Amputee sues over pothole

2010-01-19 00:00

HIGH court Judge Jan Combrink heard evidence yesterday that a huge pothole, which allegedly caused an accident in which Hluphile Elda Zuma (53) lost her hand and part of her arm in December 2004, was only repaired about eight months ago.

Mechanic Sheshile Tokozani, who towed the damaged minibus from the accident scene after it overturned on the R33 between Keates Drift and Tugela Ferry, said the pothole had been there for “three to four years” before the accident. It was repaired only about eight months ago, he said.

Tokozani estimated the pothole was between 30 to 35 cm deep.

Another witness estimated the depth of the pothole to have been about 25 cm.

According to documents before court, the pothole was allegedly 9 m long and 2,5 m wide at its widest point.

Zuma has sued KwaZulu-Natal’s former premier, S’bu Ndebele, and former provincial transport MEC Bheki Cele for R1 181 600. However, at this stage the court is being asked only to decide whether the province is liable to pay damages arising from the accident.

Zuma alleges that she was injured as a result of negligence on the part of the province and/or its employees for failing to keep the road in a safe condition; failing to inspect the road regularly to ensure it did not constitute a hazard to road users; and failing to arrange for repairs to the road, which contained “many potholes”. Officials also allegedly failed to erect signs warning motorists of the dangerous condition of the road.

It is being alleged that the minibus taxi in which Zuma was a passenger had to move to the wrong side of the road to avoid hitting the pothole.When an approaching vehicle forced the minibus to move back to its correct lane it allegedly struck the pothole and overturned.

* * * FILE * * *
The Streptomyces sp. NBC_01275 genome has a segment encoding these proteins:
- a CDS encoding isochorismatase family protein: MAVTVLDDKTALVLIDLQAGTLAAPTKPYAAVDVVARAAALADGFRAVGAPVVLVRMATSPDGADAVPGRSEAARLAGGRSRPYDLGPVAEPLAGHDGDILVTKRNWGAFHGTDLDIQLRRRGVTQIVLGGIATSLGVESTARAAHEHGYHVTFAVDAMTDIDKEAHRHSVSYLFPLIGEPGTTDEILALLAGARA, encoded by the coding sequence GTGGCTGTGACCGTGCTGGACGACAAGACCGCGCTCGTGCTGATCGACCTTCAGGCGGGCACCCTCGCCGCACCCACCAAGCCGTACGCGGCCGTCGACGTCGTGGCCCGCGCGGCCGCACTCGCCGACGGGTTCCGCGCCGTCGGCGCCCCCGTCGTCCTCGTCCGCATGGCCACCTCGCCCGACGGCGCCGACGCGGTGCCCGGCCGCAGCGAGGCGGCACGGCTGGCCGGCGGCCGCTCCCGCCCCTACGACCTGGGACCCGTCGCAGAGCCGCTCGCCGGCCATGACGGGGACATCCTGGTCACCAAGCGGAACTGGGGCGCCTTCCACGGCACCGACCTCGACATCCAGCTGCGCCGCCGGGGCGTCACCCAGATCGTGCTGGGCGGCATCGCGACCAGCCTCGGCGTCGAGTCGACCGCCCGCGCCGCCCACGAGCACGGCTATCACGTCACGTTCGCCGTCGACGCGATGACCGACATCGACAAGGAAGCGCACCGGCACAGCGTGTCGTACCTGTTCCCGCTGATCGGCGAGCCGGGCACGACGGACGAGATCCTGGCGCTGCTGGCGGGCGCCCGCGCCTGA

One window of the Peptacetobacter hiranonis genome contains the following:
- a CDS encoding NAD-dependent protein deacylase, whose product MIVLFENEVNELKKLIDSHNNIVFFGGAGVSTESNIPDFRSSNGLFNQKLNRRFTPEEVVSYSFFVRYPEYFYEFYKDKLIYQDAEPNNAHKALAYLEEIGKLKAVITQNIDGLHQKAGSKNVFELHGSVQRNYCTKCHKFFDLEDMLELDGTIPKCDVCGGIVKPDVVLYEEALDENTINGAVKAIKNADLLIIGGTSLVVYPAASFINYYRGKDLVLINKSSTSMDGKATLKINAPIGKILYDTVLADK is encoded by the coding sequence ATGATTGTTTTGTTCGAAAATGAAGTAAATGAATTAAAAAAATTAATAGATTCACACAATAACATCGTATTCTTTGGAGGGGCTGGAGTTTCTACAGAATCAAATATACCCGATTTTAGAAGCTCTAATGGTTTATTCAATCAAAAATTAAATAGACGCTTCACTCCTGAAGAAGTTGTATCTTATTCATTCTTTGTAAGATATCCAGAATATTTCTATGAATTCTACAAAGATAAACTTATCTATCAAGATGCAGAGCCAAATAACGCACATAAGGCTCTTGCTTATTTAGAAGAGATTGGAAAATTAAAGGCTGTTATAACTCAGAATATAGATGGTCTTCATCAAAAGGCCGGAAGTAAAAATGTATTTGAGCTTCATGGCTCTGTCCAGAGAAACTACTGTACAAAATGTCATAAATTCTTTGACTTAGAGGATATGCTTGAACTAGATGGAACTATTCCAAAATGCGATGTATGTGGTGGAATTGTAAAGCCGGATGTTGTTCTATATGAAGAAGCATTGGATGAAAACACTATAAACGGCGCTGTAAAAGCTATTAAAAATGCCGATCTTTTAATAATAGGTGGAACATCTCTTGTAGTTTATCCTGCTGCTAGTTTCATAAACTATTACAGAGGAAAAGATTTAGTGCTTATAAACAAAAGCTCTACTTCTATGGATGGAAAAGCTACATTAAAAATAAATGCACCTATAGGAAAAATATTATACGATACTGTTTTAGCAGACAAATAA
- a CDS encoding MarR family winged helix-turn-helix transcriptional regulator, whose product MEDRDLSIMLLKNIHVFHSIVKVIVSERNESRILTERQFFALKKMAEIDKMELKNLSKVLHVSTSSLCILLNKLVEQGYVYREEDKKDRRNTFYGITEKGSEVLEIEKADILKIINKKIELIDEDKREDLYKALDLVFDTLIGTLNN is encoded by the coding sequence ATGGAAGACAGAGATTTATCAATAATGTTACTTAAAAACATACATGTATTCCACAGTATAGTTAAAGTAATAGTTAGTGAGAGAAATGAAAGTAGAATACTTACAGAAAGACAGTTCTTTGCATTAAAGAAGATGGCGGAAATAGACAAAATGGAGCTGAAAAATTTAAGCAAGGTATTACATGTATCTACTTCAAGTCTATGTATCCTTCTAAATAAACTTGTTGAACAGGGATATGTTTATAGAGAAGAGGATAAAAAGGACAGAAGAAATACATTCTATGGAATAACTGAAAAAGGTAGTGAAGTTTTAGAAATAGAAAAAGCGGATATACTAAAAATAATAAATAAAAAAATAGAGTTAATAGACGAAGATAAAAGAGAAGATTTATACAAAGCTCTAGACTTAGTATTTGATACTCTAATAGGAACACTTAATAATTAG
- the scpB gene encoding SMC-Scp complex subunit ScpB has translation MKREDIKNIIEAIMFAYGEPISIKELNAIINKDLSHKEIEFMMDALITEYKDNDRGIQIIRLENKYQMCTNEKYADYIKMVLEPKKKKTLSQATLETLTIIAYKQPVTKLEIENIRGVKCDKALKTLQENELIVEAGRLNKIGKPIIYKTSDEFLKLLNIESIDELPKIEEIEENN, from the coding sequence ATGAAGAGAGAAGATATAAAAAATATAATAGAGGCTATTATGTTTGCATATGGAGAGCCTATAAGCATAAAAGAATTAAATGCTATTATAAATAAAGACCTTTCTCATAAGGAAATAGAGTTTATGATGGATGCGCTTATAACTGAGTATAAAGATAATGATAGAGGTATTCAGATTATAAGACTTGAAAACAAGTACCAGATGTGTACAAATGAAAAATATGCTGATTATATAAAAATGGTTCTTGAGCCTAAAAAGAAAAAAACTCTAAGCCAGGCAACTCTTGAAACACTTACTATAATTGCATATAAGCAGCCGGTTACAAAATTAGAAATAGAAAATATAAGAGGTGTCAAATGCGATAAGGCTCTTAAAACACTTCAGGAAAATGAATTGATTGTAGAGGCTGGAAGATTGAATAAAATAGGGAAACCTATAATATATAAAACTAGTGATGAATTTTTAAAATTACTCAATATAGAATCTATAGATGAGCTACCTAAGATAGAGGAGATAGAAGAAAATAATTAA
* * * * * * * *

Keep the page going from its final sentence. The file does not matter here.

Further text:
Zuma, a former chef at the Church of Scotland hospital in Tugela Ferry, had her left forearm amputated below the elbow as a result of the injuries she sustained.

The province is defending the action and has denied allegations of negligence. It has pleaded that its responsibility to maintain provincial roads is governed by section nine of the KwaZulu-Natal Roads Act, which sets out that the MEC is responsible “within available financial resources” for the construction and maintenance of provincial roads.

Any action or “failure to act” on the part of employees was not by reason of wilfulness or negligence, but by reason of “limited financial constraints”, it argues. The province further alleges that the negligent driving of the taxi driver contributed to, or was the sole cause of, the accident.

The case is continuing.

• Last year Pietermaritzburg advocate Allistair McIntosh SC won a legal battle against the KwaZulu-Natal premier for his client to be compensated for injuries he sustained in a cycling accident, which occurred when he swerved to avoid a pothole on the P164 Rosetta-Kamberg road. The sum of money the province agreed to pay him was never made public, but it is believed to amount to millions of rands.


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